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Article

Screening for Distress and Health Outcomes in Head and Neck Cancer

1
Temerty Faculty of Medicine, University of Toronto, Toronto, ON M5S 1A8, Canada
2
Department of Supportive Care, Princess Margaret Cancer Centre, University Health Network, Toronto, ON M5G 2C1, Canada
3
Department of Psychiatry, University of Toronto, Toronto, ON M5T 1R8, Canada
4
Institute of Medical Science, University of Toronto, Toronto, ON M5S 1A8, Canada
*
Author to whom correspondence should be addressed.
Curr. Oncol. 2022, 29(6), 3793-3806; https://doi.org/10.3390/curroncol29060304
Received: 8 April 2022 / Revised: 16 May 2022 / Accepted: 23 May 2022 / Published: 24 May 2022
(This article belongs to the Special Issue Psychosocial Effects of Head and Neck Cancer)
Head and neck cancers (HNC) have higher rates of emotional distress than other cancer types and the general population. This paper compares the prevalence of emotional distress in HNC across various distress screening measures and examines whether significant distress or distress screening are associated with cancer-related survival. A retrospective observational cohort design was employed, with data collected from the Distress Assessment and Response Tool (DART) and linkages to administrative databases from 2010 to 2016. Descriptive and prevalence data were reported using multiple concurrently administered distress tools, including the Patient Health Questionaire-9 (PHQ-9), Generalized Anxiety Disorders-7 (GAD-7), Edmonton Symptom Assessment Scale-revised (ESAS-r), and MD Anderson Symptom Index-Head and Neck module (MDASI-HN). Across measures, 7.8 to 28.1% of the sample reported clinically significant emotional distress, with PHQ-9 and GAD-7 identifying lowest prevalence of moderate/severe distress, and the ultrashort distress screens within ESAS-r and MDASI-HN performing equivalently. Cox hazards models were used in univariate and multivariate survival analyses. ESAS depression (≥4), but not anxiety, was associated with increased risk of cancer-related mortality and patient completion of DART was associated with greater cancer-related survival. The findings underscore the importance of implementing routine distress screening for HNC populations and the utility of ultra-brief screening measures. View Full-Text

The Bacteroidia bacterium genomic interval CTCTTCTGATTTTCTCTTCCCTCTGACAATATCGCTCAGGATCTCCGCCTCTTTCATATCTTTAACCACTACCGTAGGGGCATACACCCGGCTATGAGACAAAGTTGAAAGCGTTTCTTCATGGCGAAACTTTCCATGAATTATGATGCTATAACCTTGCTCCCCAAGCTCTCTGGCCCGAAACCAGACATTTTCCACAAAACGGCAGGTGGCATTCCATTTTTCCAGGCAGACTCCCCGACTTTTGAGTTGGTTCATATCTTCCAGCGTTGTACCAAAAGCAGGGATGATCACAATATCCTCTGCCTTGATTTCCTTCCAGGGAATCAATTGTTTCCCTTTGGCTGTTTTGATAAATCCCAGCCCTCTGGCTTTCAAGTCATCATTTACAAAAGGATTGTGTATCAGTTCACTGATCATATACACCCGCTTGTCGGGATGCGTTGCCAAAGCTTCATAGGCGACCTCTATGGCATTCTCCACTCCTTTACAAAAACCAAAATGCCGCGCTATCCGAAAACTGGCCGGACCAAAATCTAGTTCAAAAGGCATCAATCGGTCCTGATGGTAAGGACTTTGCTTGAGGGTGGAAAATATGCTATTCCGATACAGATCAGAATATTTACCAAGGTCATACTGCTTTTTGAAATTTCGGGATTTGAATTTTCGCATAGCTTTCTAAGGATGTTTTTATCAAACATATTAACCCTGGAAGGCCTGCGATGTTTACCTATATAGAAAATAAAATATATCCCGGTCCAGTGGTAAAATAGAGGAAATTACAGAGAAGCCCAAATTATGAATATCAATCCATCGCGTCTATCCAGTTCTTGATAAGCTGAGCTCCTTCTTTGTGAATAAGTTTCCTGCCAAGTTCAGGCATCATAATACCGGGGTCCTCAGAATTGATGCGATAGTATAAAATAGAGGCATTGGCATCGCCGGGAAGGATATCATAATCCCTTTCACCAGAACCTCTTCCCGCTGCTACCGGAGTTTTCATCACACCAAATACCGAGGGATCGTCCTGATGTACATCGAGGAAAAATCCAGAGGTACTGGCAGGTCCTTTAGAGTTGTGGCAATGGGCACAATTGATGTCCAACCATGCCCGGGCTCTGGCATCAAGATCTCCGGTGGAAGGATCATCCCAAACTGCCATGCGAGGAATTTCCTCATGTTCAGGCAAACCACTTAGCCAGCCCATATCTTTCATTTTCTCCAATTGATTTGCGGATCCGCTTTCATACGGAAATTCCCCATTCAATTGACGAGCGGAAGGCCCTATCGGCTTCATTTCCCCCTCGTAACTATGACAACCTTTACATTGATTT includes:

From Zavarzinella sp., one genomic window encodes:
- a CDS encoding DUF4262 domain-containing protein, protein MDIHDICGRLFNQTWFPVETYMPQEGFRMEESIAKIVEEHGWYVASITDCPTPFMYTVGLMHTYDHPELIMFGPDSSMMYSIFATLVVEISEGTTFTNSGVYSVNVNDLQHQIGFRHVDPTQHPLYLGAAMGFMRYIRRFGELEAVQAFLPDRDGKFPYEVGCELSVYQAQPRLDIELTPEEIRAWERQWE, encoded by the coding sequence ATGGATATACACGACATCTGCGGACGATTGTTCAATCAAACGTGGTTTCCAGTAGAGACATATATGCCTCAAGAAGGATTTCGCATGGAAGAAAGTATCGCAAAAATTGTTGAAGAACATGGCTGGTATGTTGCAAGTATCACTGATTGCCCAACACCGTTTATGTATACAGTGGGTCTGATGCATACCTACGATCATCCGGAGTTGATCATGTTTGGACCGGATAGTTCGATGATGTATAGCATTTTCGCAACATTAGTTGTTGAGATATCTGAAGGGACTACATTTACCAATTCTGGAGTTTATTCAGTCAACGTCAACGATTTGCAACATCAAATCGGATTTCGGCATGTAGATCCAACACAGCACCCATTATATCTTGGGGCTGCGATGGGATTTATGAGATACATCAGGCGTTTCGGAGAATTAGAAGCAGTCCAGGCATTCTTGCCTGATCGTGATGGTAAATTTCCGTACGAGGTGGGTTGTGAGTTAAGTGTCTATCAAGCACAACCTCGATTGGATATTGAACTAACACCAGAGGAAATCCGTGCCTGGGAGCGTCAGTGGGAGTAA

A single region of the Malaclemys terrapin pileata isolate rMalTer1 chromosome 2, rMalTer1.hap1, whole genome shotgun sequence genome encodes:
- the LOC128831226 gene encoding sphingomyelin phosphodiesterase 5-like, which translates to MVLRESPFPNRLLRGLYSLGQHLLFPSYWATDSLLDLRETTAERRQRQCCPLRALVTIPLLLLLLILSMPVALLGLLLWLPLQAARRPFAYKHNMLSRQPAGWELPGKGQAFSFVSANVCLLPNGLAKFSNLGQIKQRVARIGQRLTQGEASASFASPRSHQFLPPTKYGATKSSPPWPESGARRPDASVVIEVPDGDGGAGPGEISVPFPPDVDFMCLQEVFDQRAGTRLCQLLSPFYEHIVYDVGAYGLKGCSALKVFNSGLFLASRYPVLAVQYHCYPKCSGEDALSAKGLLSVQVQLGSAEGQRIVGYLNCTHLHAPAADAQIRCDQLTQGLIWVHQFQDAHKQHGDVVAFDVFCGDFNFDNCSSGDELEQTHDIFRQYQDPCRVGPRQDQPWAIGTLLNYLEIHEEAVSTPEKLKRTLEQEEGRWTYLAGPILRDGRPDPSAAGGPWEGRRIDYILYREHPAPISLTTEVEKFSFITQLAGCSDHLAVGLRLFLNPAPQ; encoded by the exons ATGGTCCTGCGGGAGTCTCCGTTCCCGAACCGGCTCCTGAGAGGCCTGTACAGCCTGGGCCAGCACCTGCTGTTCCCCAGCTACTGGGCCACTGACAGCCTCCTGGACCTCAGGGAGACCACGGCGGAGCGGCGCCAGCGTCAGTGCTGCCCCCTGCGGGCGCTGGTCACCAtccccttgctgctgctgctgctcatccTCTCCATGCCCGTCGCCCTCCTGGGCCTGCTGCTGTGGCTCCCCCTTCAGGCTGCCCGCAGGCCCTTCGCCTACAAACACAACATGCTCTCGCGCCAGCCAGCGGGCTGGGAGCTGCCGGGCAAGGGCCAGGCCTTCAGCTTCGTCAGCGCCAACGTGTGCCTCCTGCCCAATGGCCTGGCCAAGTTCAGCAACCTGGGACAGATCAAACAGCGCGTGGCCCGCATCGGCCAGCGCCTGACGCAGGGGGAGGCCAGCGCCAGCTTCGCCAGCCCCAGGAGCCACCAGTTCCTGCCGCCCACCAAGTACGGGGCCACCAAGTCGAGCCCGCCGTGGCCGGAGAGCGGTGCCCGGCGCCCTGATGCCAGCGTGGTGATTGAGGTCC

Keywords: head and neck cancer; distress screening; depression; anxiety; emotional distress; survival; ESAS; MDASI; PHQ-9; GAD-7 head and neck cancer; distress screening; depression; anxiety; emotional distress; survival; ESAS; MDASI; PHQ-9; GAD-7
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MDPI and ACS Style

Gascon, B.; Panjwani, A.A.; Mazzurco, O.; Li, M. Screening for Distress and Health Outcomes in Head and Neck Cancer. Curr. Oncol. 2022, 29, 3793-3806. https://doi.org/10.3390/curroncol29060304

AMA Style

Gascon B, Panjwani AA, Mazzurco O, Li M. Screening for Distress and Health Outcomes in Head and Neck Cancer. Current Oncology. 2022; 29(6):3793-3806. https://doi.org/10.3390/curroncol29060304

Chicago/Turabian Style

Gascon, Bryan, Aliza A. Panjwani, Olivia Mazzurco, and Madeline Li. 2022. "Screening for Distress and Health Outcomes in Head and Neck Cancer" Current Oncology 29, no. 6: 3793-3806. https://doi.org/10.3390/curroncol29060304

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